Originally created 06/12/04

Salvador Dali exhibit, sale opens in Fort Worth

FORT WORTH, Texas -- From a nearly $500,000 oil painting to dream-inspired watercolors for less than $2,000, hundreds of Salvador Dali's works are for sale in Texas.

To commemorate what would have been the Spanish artist's 100th birthday, the Salvador Dali Gallery in Pacific Palisades, Calif., is showing and selling more than 600 pieces at the Fort Worth Community Arts Center starting Friday and continuing through June 27.

"He's the most collected artist in the world, with 40 million worldwide collectors," Bruce Hochman, Dali gallery director, said. "We have his well-known pieces and things no one expected to see."

The gallery, which holds traveling exhibits and sales about once a year, was wooed to Texas by the Fort Worth Cultural Center of the Americas, which focuses on Latino art in its mission to expose children to the arts.

The Dali works could not be shown in a museum because they are for sale, and the Fort Worth center fit the collection's need for 15,000 square feet, cultural center director Helen Sides said.

Art experts say selling so many pieces at once from one artist is unusual.

"For that scale, I would say it's uncommon but (understandable) given the fact that it's a celebration of the centennial of his birth," said Lora Sariaslan, assistant curator at the Dallas Museum of Art, which is running its own 34-piece Dali exhibit through August.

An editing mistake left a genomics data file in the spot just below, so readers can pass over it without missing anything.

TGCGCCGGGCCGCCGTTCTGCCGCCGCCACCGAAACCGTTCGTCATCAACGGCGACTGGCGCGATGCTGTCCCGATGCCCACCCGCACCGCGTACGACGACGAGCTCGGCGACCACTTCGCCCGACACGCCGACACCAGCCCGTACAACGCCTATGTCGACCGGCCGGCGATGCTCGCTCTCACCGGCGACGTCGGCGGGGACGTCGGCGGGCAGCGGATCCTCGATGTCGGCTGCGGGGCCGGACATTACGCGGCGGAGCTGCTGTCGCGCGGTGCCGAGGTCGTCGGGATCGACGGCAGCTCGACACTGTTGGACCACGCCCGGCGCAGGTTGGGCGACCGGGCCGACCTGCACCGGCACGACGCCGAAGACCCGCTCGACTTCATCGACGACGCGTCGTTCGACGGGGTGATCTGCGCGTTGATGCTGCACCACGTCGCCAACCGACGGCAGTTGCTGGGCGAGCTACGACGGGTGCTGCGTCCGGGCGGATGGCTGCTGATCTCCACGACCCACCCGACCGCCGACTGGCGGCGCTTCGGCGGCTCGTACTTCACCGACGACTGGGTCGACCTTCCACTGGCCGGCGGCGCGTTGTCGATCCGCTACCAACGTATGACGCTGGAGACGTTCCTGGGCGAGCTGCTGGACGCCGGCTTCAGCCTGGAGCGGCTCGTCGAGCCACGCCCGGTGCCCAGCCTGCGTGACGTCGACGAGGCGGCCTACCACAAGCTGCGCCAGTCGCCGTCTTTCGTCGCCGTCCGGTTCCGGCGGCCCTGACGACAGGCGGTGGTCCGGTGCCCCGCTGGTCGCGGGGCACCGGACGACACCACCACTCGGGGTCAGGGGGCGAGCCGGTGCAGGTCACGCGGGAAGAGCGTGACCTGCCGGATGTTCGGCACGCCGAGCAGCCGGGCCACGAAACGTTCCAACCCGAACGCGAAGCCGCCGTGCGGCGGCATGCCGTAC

Dali, who was part of the surrealist movement and who was greatly influenced by Sigmund Freud's writings on the erotic significance of the subconscious, died in 1989.

In Fort Worth, the most expensive item - $450,000 - is an oil-on-canvas portrait of a New York socialite, "Mrs. Bryce," which shows rich details in her hands and face and features some of Dali's signature surreal elements - including a small flying tree in the background.

The one-of-a-kind piece is so expensive because Dali did not do many oil portraits, Hochman said. The least expensive are dozens of woodblock engraving and watercolor pictures in the "Divine Comedy" set for $1,950 each.

Also for sale are two impressive pieces Dali did at age 10 in 1914: an oil-on-board painting for $300,000, and a watercolor for $95,000.

Several pieces feature melting clocks, a recurring theme in Dali's works: two cast bronze sculptures called "The Nobility of Time," a small one for $25,000 and a large one for $300,000; and two cast bronze sculptures called "Horse Saddled With Time," a small one with a removable clock in the shape of a saddle for $25,000 and an almost life-size one for $300,000.

The clocks also show up in a $25,000 lithograph of his famous painting, "Persistence of Memory," and a $25,000 woven cotton printed tapestry of the same name.

Several pieces have already been sold. Among the few not for sale is a bronze bust of President Kennedy, which is covered in paper clips "symbolizing that he was mired in bureaucracy," Hochman said.

The collection isn't just for people who want to buy the pieces, Hochman said. Tickets to view the exhibit are $10 for adults and $8 for students and senior citizens.

"I love to bring the wonderment of Dali to communities like this," he said.

On the Net:

Fort Worth Community Arts Center: www.fwcac.com

Dali exhibit: www.Dali100.com

Salvador Dali Gallery: www.daligallery.com


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